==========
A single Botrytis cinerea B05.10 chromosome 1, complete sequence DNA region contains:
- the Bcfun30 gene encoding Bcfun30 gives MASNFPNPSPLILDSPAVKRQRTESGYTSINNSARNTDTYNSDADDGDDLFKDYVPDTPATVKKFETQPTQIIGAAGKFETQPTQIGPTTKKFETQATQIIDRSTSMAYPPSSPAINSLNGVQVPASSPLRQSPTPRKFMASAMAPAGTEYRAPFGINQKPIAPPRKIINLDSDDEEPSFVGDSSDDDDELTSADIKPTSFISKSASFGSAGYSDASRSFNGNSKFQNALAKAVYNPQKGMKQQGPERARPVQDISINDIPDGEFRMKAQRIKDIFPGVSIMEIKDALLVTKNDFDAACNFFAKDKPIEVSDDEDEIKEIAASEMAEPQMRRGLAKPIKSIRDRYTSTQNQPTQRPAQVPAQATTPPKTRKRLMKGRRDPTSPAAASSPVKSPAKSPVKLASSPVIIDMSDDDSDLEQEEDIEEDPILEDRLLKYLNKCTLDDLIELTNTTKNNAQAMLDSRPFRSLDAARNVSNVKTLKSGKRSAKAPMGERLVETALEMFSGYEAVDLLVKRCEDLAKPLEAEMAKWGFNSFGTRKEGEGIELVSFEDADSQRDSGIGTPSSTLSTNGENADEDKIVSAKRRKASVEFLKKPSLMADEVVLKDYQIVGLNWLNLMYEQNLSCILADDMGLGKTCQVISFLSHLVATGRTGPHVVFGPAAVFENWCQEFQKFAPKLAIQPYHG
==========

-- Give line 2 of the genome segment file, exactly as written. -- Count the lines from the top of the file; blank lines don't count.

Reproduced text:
- the Bcfun30 gene encoding Bcfun30 gives MASNFPNPSPLILDSPAVKRQRTESGYTSINNSARNTDTYNSDADDGDDLFKDYVPDTPATVKKFETQPTQIIGAAGKFETQPTQIGPTTKKFETQATQIIDRSTSMAYPPSSPAINSLNGVQVPASSPLRQSPTPRKFMASAMAPAGTEYRAPFGINQKPIAPPRKIINLDSDDEEPSFVGDSSDDDDELTSADIKPTSFISKSASFGSAGYSDASRSFNGNSKFQNALAKAVYNPQKGMKQQGPERARPVQDISINDIPDGEFRMKAQRIKDIFPGVSIMEIKDALLVTKNDFDAACNFFAKDKPIEVSDDEDEIKEIAASEMAEPQMRRGLAKPIKSIRDRYTSTQNQPTQRPAQVPAQATTPPKTRKRLMKGRRDPTSPAAASSPVKSPAKSPVKLASSPVIIDMSDDDSDLEQEEDIEEDPILEDRLLKYLNKCTLDDLIELTNTTKNNAQAMLDSRPFRSLDAARNVSNVKTLKSGKRSAKAPMGERLVETALEMFSGYEAVDLLVKRCEDLAKPLEAEMAKWGFNSFGTRKEGEGIELVSFEDADSQRDSGIGTPSSTLSTNGENADEDKIVSAKRRKASVEFLKKPSLMADEVVLKDYQIVGLNWLNLMYEQNLSCILADDMGLGKTCQVISFLSHLVATGRTGPHVVFGPAAVFENWCQEFQKFAPKLAIQPYHG